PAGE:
This mildly infuriating commentary well illustrates just why it is that theories of aging are so very diverse. Even a mechanism as well understood as cellular senescence can be fairly convincingly argued into one camp or another. For those who see aging as damage accumulation, lingering senescent cells are clearly a form of damage, a byproduct of normal metabolism that grows slowly over time and produces tissue dysfunction in proportion to the number of such cells. For those who consider the hyperfunction theory of aging, in which aging is the result of developmental programs failing to shut down in adult life, it is fairly easy to argue that the prevalence of cellular senescence in old people is an embryonic development mechanism or wound healing mechanism run wild. Cellular senescence does indeed play important roles in those circumstances.
Senolytics are drugs that extend lifespan and delay some age-related diseases by killing senescent cells. I want to draw your attention to the paradoxes associated with senolytics, which argue against the dogma that says aging is a functional decline caused by molecular damage. This dogma predicts that senolytics should accelerate aging. If aging is caused by loss of function, then killing senescent cells would be expected to accelerate aging, given that dead cells have no functionality at all. Instead, however, senolytics slow aging, which highlights a contradiction in the prevailing dogma.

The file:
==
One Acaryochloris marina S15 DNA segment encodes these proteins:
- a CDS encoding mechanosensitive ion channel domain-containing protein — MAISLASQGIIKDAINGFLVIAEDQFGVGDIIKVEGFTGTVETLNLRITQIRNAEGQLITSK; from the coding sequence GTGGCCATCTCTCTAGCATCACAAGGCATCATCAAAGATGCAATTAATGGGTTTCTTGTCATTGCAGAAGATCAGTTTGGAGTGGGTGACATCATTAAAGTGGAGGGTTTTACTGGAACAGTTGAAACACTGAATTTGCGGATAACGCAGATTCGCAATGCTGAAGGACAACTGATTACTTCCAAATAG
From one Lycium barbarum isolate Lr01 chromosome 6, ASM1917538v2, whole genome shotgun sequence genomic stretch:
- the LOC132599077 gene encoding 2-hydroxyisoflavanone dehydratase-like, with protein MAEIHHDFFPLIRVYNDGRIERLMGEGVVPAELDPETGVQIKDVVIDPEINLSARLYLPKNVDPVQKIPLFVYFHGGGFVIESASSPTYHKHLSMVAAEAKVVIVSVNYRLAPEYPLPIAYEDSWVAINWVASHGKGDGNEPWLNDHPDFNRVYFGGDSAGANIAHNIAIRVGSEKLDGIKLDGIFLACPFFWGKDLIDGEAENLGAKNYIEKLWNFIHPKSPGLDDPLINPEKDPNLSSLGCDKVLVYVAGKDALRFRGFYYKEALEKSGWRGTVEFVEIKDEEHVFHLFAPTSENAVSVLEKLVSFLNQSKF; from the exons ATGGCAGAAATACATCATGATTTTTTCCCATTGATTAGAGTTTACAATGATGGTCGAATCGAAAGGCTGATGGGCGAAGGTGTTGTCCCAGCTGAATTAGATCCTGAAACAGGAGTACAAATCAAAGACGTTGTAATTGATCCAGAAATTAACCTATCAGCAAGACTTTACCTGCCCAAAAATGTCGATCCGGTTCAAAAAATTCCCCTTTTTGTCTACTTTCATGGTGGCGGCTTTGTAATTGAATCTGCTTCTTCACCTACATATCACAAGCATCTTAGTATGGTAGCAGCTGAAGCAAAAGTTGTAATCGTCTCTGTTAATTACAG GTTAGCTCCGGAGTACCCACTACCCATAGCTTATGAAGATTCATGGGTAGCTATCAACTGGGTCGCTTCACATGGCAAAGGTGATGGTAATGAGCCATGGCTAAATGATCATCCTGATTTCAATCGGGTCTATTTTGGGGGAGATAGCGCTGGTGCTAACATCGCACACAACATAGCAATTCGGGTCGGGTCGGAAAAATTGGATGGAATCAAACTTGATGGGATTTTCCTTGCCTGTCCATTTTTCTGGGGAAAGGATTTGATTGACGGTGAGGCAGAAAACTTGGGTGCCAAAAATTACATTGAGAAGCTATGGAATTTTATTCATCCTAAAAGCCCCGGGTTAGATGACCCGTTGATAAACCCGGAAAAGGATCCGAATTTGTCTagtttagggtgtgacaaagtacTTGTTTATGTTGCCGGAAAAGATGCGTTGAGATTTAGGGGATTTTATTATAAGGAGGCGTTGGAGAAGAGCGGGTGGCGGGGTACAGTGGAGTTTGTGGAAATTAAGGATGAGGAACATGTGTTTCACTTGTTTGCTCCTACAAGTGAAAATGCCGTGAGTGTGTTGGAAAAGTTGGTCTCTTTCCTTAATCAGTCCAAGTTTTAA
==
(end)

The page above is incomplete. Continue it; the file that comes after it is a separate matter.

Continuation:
The theory of hyperfunctional aging addresses this paradox. Killing senescent cells is beneficial because senescent cells are hyperfunctional. The hypersecretory phenotype or Senescence-Associated Secretory Phenotype (SASP) is the best-known example of universal hyperfunction. Most such hyperfunctions are tissue-specific. For example, senescent beta cells overproduce insulin and thus activate mTOR in hepatocytes, adipocytes, and other cells, causing their hyperfunction, which in turn leads to metabolic syndrome and is also a risk factor for cancer. SASP, hyperinsulinemia and obesity, hypertension, hyperlipidemia and hyperglycemia are all examples of absolute hyperfunction (an increase in functionality).
In comparison, relative hyperfunction is an insufficient decrease of unneeded function. For example, protein synthesis decreases with aging, but that decrease is not sufficient. In analogy, a car moving on the highway at 65 mph is not "hyperfunctional." But if the car were to exit the highway and enter a residential driveway at only 60 mph it would be "hyperfunctional," and stopping that car would likely prevent damage to other objects. Similarly, killing hyperfunctional cells can prevent organismal damage. Senolytics eliminate hyperfunctional cells, which otherwise damage organs.